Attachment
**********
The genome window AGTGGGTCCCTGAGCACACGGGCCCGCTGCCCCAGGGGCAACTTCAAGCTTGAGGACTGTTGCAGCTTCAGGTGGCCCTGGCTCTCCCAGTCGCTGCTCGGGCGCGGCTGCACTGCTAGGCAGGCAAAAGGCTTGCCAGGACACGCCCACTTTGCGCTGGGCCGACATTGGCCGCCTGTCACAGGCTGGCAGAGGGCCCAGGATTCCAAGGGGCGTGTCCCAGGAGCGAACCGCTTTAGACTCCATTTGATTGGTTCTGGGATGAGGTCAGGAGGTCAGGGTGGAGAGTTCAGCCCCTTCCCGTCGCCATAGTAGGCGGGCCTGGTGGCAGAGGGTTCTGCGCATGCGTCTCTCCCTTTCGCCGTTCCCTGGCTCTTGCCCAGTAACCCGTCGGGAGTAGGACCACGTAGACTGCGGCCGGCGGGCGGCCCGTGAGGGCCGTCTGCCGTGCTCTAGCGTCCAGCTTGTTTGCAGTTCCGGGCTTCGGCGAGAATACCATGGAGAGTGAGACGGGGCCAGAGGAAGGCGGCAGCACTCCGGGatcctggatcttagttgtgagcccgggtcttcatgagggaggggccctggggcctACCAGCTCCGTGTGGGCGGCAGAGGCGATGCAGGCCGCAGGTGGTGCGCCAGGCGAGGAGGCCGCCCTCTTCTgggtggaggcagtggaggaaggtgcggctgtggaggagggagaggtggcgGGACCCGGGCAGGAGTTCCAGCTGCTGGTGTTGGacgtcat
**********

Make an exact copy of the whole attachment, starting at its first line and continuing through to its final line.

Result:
The genome window AGTGGGTCCCTGAGCACACGGGCCCGCTGCCCCAGGGGCAACTTCAAGCTTGAGGACTGTTGCAGCTTCAGGTGGCCCTGGCTCTCCCAGTCGCTGCTCGGGCGCGGCTGCACTGCTAGGCAGGCAAAAGGCTTGCCAGGACACGCCCACTTTGCGCTGGGCCGACATTGGCCGCCTGTCACAGGCTGGCAGAGGGCCCAGGATTCCAAGGGGCGTGTCCCAGGAGCGAACCGCTTTAGACTCCATTTGATTGGTTCTGGGATGAGGTCAGGAGGTCAGGGTGGAGAGTTCAGCCCCTTCCCGTCGCCATAGTAGGCGGGCCTGGTGGCAGAGGGTTCTGCGCATGCGTCTCTCCCTTTCGCCGTTCCCTGGCTCTTGCCCAGTAACCCGTCGGGAGTAGGACCACGTAGACTGCGGCCGGCGGGCGGCCCGTGAGGGCCGTCTGCCGTGCTCTAGCGTCCAGCTTGTTTGCAGTTCCGGGCTTCGGCGAGAATACCATGGAGAGTGAGACGGGGCCAGAGGAAGGCGGCAGCACTCCGGGatcctggatcttagttgtgagcccgggtcttcatgagggaggggccctggggcctACCAGCTCCGTGTGGGCGGCAGAGGCGATGCAGGCCGCAGGTGGTGCGCCAGGCGAGGAGGCCGCCCTCTTCTgggtggaggcagtggaggaaggtgcggctgtggaggagggagaggtggcgGGACCCGGGCAGGAGTTCCAGCTGCTGGTGTTGGacgtcat